ชักแม่น้ำทั้งห้า

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Thai[edit]

Etymology[edit]

Jūjaka asks Prince Vessantara for his children as slaves, a 19th century painting from Thailand

From ชัก (chák, to draw (in); to allude (to); etc) +‎ แม่น้ำ (mɛ̂ɛ-náam, river) +‎ ทั้ง (táng, with; all; etc) +‎ ห้า (hâa, five); literally "to allude to all the five rivers"; originated from the Buddhist tale of Prince Vessantara, in which a beggar, Jūjaka, persuades the prince to give his children to him as slaves by uttering lengthy stories about the five great rivers, Gaṇga, Yamunā, Aciravati, Sarabhū, and Mahi, and comparing them with the generous mind of the prince.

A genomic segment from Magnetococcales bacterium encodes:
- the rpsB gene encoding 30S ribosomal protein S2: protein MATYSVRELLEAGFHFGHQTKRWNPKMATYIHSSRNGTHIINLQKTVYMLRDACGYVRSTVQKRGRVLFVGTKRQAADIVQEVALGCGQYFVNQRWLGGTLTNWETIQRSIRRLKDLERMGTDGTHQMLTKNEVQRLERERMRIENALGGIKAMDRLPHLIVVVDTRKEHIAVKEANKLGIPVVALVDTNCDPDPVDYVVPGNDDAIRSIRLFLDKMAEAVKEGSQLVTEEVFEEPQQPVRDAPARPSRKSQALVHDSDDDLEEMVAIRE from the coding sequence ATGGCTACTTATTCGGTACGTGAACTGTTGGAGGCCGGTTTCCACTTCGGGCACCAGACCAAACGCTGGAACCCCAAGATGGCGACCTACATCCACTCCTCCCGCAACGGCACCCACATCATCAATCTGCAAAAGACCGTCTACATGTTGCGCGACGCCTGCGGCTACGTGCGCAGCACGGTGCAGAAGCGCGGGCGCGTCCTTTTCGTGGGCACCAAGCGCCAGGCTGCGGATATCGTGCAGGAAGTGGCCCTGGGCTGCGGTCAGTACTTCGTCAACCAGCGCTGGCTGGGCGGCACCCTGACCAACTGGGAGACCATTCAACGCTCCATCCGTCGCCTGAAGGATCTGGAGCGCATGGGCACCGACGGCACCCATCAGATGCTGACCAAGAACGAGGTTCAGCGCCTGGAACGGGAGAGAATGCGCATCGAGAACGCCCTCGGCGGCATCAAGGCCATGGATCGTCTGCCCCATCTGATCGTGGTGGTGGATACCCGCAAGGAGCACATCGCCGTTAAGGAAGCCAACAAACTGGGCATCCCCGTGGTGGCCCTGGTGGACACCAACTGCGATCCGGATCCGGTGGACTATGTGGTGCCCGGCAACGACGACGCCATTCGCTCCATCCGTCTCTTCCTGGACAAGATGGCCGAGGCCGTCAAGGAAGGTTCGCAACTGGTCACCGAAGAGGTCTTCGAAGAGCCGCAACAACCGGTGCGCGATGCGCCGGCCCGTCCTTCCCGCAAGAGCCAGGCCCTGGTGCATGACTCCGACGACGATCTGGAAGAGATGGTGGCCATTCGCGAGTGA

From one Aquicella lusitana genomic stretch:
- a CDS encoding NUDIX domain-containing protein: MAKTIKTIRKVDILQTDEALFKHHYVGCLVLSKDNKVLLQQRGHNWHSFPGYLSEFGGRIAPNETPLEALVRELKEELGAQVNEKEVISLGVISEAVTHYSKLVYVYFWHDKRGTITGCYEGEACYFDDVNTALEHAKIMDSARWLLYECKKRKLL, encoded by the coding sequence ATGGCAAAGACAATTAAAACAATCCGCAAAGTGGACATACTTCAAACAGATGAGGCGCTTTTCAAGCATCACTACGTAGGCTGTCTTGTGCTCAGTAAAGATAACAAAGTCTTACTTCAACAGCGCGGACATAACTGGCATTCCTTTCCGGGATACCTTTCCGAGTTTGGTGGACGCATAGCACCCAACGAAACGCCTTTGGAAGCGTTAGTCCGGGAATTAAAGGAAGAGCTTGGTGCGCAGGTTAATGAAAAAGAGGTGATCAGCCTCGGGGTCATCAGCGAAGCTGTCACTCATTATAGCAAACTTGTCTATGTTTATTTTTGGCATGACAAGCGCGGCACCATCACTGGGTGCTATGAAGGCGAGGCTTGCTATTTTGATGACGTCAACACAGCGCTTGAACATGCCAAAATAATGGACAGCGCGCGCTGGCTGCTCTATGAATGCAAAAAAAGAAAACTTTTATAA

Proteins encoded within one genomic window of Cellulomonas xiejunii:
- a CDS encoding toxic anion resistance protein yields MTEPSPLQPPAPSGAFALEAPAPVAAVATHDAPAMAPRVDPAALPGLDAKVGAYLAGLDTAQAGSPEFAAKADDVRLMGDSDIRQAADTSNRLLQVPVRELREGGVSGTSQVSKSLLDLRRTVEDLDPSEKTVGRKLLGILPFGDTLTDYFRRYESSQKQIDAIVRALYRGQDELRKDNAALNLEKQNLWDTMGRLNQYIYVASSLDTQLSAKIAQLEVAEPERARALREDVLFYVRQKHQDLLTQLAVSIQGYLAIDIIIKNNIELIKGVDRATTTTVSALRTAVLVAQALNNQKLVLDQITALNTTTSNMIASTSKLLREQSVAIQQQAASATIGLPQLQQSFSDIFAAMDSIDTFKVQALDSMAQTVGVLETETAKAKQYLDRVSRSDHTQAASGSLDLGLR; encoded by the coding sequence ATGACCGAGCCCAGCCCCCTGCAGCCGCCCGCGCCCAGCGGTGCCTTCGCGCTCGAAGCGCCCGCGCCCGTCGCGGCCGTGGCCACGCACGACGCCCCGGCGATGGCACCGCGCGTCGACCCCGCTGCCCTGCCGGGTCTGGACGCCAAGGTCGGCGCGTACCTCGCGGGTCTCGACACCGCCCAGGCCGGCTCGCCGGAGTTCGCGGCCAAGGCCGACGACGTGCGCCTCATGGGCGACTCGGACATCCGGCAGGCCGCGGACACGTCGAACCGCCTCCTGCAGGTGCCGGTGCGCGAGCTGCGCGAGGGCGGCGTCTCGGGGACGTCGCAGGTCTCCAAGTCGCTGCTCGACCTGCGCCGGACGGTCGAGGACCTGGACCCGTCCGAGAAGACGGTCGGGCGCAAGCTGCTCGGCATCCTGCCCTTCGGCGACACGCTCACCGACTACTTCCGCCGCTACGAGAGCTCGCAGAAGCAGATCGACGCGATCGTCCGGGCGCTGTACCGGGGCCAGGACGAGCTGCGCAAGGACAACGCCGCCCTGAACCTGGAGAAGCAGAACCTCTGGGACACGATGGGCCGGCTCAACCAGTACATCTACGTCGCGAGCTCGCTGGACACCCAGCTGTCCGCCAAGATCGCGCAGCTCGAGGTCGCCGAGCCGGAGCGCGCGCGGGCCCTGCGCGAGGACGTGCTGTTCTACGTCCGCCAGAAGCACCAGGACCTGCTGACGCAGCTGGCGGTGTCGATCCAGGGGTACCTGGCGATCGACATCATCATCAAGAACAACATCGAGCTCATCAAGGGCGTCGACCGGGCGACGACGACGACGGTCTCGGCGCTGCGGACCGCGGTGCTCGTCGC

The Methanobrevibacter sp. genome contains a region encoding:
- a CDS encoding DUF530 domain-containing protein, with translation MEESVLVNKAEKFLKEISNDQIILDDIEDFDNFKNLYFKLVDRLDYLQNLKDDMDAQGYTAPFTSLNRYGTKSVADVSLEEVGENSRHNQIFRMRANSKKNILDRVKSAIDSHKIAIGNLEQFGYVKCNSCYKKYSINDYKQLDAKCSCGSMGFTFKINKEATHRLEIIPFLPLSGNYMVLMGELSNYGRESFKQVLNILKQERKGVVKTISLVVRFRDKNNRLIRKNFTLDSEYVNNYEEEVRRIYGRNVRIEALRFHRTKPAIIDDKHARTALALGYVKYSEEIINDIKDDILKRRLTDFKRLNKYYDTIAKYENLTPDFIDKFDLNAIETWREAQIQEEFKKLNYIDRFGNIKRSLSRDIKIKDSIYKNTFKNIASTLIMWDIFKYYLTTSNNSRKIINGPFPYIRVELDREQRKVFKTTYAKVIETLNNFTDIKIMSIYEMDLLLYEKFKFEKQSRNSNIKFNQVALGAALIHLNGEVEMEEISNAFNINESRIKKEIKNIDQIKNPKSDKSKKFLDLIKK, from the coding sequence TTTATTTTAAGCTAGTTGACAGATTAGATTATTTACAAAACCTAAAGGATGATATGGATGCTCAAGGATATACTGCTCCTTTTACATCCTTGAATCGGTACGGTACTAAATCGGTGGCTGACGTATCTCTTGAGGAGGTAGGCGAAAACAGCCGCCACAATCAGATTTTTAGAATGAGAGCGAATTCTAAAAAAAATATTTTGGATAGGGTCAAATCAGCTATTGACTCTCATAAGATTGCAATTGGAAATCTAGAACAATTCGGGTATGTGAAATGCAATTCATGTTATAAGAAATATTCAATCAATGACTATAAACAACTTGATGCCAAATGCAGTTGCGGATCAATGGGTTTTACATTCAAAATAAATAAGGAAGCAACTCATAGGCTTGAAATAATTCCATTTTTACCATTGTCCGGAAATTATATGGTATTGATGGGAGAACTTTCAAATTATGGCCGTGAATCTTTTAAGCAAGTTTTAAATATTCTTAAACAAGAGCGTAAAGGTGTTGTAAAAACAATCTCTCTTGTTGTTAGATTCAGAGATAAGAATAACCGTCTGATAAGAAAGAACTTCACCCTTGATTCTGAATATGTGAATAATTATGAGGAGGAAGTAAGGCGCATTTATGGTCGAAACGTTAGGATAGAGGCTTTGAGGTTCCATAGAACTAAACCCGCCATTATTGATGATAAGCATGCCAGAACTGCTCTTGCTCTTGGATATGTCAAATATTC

Pronunciation[edit]

Orthographicชักแม่น้ำทั้งห้า
d͡ʑ ạ k æ m ˋ n ˆ å d ạ ˆ ŋ h ˆ ā
Phonemic
ชัก-แม่-น้าม-ทั้ง-ฮ่า
d͡ʑ ạ k – æ m ˋ – n ˆ ā m – d ạ ˆ ŋ – ɦ ˋ ā
RomanizationPaiboonchák-mɛ̂ɛ-náam-táng-hâa
Royal Institutechak-mae-nam-thang-ha
(standard) IPA(key)/t͡ɕʰak̚˦˥.mɛː˥˩.naːm˦˥.tʰaŋ˦˥.haː˥˩/(R)

Verb[edit]

ชักแม่น้ำทั้งห้า (chák-mɛ̂ɛ-náam-táng-hâa)

  1. (idiomatic, now rare) to cajole; to coax; to wheedle.
  2. (idiomatic) to cite lengthy or various reasons which, however, do not directly concern the subject matter of the discussion.